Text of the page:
Let’s explore how A Realm Reborn handles this.

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Eorzea Diaries: The Hunt Begins

Final Fantasy XIV’s third major content patch Defenders of Eorzea is here at last, bringing with it some significant new story content, some great new dungeons and a bunch of new game features.

One of the most anticipated new features in Defenders of Eorzea was the new Hunt system, a Final Fantasy XII-inspired activity that tasked players with several things: tracking down daily Marks from among the regular enemies that wander the world; tracking down a single weekly Elite Mark in exchange for significant rewards; and taking on any other Elite Marks you happen to stumble across in your travels.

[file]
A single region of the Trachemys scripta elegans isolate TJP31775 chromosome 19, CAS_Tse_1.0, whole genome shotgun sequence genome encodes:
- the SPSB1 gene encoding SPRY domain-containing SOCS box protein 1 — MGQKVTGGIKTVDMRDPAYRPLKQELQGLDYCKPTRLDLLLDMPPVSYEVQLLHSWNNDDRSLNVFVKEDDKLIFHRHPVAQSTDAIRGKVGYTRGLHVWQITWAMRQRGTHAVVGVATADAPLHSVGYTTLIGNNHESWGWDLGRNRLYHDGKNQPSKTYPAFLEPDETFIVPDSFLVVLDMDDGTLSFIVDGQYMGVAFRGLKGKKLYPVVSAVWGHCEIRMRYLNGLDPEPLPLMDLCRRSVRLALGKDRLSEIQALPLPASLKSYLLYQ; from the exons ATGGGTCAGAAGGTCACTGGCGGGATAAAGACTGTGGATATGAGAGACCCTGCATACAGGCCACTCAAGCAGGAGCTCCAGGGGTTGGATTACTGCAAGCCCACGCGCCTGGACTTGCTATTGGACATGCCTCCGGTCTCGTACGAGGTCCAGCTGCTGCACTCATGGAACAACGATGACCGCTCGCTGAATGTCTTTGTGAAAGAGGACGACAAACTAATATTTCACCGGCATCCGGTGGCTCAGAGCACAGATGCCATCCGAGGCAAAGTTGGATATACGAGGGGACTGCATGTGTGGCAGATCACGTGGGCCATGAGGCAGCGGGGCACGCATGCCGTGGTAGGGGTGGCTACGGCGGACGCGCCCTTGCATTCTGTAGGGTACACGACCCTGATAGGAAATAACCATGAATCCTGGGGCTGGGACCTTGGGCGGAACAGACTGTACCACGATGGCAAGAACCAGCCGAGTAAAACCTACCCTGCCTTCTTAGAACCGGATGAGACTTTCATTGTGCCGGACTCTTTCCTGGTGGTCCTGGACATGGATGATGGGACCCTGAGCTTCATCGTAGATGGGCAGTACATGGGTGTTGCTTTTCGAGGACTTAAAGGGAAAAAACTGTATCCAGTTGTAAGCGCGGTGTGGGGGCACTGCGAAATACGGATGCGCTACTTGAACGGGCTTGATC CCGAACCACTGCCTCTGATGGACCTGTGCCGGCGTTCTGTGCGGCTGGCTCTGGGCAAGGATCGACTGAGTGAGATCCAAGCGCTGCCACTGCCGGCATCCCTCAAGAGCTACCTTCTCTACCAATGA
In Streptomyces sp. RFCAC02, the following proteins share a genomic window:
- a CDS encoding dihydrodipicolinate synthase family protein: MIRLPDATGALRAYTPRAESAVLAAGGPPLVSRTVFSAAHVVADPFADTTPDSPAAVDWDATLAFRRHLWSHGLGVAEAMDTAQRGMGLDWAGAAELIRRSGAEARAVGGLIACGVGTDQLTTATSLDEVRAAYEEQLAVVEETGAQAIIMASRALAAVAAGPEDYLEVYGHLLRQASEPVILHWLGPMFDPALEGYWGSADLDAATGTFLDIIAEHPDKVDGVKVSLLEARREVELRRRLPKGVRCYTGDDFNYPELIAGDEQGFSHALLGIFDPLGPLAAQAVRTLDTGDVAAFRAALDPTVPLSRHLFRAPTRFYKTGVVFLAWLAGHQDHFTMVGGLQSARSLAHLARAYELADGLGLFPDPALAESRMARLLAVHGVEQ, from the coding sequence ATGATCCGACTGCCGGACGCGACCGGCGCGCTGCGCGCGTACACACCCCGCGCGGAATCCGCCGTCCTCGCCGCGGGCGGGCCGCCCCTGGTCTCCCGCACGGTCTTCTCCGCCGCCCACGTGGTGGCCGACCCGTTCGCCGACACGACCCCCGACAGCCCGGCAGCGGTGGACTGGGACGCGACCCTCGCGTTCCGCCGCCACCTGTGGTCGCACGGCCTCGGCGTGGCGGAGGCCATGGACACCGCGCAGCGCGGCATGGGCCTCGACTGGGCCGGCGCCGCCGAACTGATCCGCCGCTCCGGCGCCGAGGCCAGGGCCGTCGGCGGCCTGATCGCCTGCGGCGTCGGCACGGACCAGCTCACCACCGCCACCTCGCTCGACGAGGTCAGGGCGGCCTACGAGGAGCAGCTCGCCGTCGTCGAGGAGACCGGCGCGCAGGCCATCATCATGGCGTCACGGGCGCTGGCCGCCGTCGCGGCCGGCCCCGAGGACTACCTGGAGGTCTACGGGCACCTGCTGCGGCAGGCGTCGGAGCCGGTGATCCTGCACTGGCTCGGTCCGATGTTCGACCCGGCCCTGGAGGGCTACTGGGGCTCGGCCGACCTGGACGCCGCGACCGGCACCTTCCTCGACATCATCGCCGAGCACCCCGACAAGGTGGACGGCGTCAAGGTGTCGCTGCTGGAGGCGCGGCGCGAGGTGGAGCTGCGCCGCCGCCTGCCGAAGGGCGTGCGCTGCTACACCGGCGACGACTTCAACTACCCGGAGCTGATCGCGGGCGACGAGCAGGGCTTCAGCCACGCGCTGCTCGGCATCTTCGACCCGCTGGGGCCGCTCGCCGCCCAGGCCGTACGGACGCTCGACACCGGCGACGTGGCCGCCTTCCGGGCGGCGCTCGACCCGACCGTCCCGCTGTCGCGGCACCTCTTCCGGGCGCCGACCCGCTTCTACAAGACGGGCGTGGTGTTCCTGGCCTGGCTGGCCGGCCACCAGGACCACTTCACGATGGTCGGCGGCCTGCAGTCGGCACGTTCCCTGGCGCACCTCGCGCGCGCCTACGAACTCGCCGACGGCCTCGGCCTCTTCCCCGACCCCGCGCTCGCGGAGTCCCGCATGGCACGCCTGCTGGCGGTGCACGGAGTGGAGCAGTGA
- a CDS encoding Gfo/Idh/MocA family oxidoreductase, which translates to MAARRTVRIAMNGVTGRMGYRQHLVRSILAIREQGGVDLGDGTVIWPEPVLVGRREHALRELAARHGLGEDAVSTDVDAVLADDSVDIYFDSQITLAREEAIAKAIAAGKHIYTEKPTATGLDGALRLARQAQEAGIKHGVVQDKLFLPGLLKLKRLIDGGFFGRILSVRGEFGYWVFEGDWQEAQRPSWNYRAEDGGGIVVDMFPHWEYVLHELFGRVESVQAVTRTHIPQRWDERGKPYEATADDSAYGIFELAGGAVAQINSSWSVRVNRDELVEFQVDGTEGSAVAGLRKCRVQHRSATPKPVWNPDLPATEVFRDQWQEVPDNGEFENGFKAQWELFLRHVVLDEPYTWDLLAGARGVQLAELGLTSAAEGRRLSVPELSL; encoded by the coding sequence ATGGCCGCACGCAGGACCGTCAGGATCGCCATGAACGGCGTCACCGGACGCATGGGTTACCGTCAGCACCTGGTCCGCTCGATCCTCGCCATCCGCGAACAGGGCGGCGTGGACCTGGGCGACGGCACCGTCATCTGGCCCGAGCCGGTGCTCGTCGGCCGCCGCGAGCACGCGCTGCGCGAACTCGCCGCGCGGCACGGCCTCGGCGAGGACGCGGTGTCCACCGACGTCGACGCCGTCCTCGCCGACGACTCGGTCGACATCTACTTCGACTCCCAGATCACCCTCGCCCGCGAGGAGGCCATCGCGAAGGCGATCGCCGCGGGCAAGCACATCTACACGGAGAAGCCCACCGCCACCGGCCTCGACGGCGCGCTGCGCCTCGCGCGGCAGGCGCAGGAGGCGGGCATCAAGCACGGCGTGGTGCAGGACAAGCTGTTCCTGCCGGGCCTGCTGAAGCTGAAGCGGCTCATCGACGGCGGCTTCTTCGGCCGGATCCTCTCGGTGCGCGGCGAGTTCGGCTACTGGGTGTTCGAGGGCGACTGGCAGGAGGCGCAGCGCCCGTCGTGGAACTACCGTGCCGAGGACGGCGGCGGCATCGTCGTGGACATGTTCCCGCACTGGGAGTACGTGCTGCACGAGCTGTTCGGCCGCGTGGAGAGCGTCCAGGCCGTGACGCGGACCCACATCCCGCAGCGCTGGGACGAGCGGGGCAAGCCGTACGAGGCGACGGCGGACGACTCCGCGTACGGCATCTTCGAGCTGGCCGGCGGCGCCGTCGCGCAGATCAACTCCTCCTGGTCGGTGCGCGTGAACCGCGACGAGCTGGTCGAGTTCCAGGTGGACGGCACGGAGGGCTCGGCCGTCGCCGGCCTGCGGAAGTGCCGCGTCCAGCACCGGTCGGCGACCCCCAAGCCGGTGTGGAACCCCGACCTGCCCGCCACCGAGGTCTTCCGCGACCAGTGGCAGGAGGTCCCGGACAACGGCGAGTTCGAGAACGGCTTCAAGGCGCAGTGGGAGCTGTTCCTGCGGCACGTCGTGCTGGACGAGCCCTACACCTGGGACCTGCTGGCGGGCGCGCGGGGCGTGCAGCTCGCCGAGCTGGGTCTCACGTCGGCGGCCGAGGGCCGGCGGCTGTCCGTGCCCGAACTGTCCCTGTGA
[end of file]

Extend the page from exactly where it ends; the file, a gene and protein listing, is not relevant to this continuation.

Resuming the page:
While a sound idea in principle, so far The Hunt has had a somewhat questionable introduction to the people of Eorzea, even going so far as to make quite a few people disappointed, upset or even angry.

Let’s look in a little more detail at what’s up with The Hunt.

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Eorzea Diaries: Defenders and Ninjas

When Final Fantasy XIV: A Realm Reborn launched last year, it was promised that the game would enjoy significant new content updates every three months — and it’s a promise that Naoki Yoshida and his team has kept.

Not only that, but between the three-monthly big patches — which tend to advance the game’s main story, introduce new dungeons and endgame encounters as well as numerous other bells and whistles — the FFXIV team has been generous in providing players with a bunch of smaller updates in between times, helping keep the game fresh and interesting as well as improving the general quality of life for everyone playing.